April 14, 2009

convergence of story, Buddhism, and Improv

I am, right now, deep in thought developing a framework of persuasive messages for a large national non profit; preparing a presentation on the use of narrative intelligence and anecdote for sharing knowledge; reviewing notes from a lecture series I recently attended on Buddhism, therapy, and the ordinary; and in the middle of a difficult course of Improv. At last night's Improv class, all three paths of thoughts converged upon and reinforced each other. The lessons and their applications:

* The importance of sharing knowledge. We were taught that when your scene partner offers you the information required to frame a story - who, what, where, and emotional context - your partner "is giving you the gift of who you are."
What a delightful analogy to the importance of sharing a personal reflection early in conversation! This is especially important to presenters: when you tell the audience why you are there and why you care about your issue, they can truly reflect on why they are present and listening.

* "It's not about creativity; it's about connectivity."
This is my new mantra for overcoming resistance to the important idea of sharing anecdote and story for enabling trust and personal connection. Don't hesitate to share your story because you don't think it meets Disney or HBO standards. You don't have to be a creative genius; you can enjoy being authentic and sharing your passion.

* "You make it easy on someone by giving them clear information."
Meaning, well, everything, but especially: if you want to help someone take the next step, be clear and benevolently strategic in the information you share.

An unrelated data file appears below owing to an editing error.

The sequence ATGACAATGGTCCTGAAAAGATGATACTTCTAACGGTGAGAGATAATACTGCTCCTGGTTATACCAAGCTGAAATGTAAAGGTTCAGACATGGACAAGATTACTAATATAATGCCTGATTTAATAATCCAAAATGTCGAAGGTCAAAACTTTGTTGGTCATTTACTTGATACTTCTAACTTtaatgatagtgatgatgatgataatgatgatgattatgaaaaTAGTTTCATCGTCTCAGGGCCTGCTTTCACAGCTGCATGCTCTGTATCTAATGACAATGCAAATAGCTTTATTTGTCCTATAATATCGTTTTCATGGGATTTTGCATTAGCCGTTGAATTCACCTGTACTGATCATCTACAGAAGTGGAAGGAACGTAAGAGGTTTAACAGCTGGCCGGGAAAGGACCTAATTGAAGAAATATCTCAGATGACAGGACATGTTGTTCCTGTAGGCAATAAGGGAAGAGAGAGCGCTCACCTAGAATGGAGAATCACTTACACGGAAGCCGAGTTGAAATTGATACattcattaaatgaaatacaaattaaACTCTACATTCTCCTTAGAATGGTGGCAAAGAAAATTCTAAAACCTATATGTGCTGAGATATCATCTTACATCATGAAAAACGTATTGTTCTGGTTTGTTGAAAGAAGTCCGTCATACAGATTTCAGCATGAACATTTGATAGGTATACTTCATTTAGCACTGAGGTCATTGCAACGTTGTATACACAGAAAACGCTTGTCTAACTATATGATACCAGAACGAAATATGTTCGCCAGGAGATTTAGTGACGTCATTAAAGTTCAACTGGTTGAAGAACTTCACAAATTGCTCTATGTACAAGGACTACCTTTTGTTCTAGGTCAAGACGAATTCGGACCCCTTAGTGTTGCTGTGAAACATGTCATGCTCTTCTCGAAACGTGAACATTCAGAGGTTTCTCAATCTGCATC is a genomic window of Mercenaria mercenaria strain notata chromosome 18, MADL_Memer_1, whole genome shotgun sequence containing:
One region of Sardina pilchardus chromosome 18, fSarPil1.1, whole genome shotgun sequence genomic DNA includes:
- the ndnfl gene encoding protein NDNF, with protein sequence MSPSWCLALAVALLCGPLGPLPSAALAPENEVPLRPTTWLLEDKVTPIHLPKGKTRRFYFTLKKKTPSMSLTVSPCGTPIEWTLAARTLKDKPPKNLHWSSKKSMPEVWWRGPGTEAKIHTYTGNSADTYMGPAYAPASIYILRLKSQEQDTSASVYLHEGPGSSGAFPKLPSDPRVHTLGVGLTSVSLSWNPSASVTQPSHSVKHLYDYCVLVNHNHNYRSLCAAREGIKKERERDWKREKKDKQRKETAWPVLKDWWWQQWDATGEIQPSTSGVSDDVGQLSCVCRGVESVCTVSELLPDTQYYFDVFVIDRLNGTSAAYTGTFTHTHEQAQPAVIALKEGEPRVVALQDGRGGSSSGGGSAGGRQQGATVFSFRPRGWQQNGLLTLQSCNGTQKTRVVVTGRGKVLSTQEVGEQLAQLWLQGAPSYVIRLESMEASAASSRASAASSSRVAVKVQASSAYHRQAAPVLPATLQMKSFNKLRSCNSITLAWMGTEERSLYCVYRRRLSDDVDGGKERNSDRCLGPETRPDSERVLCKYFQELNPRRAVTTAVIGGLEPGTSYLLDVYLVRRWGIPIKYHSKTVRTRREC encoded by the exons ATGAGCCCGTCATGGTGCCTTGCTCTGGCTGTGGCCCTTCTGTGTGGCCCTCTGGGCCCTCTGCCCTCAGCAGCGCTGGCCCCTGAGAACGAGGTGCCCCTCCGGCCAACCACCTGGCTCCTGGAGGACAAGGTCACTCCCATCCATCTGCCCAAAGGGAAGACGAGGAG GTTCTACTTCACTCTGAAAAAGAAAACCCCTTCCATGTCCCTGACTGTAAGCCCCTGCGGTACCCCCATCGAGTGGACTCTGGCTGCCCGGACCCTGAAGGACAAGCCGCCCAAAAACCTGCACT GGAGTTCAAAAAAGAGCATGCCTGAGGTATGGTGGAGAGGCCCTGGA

* "Embrace the ordinariness of your plight in each scene." And, "You don't want to solve your problems, you want to have your problems."
Mark Epstein, a psychotherapist who integrates Buddhism into his practice (and has written several books), spoke about rejecting the notion of the ordinary as nothing is happening. Only then can one fully live in the present. Mark talked about "The adventure of enduring possibility: if you are in the moment, you do not know what the next moment will be." The idea of giving up control is what I am finding so appealing (and frankly, so difficult) about Improv. My Improv teacher also instructed us to:

* "Give up control and play!"

Mark defined anxiety as "attempting to make the future known." He stressed, "Become that in the moment," and summarized the basic teaching of the Buddha as, "we take ourselves too seriously."

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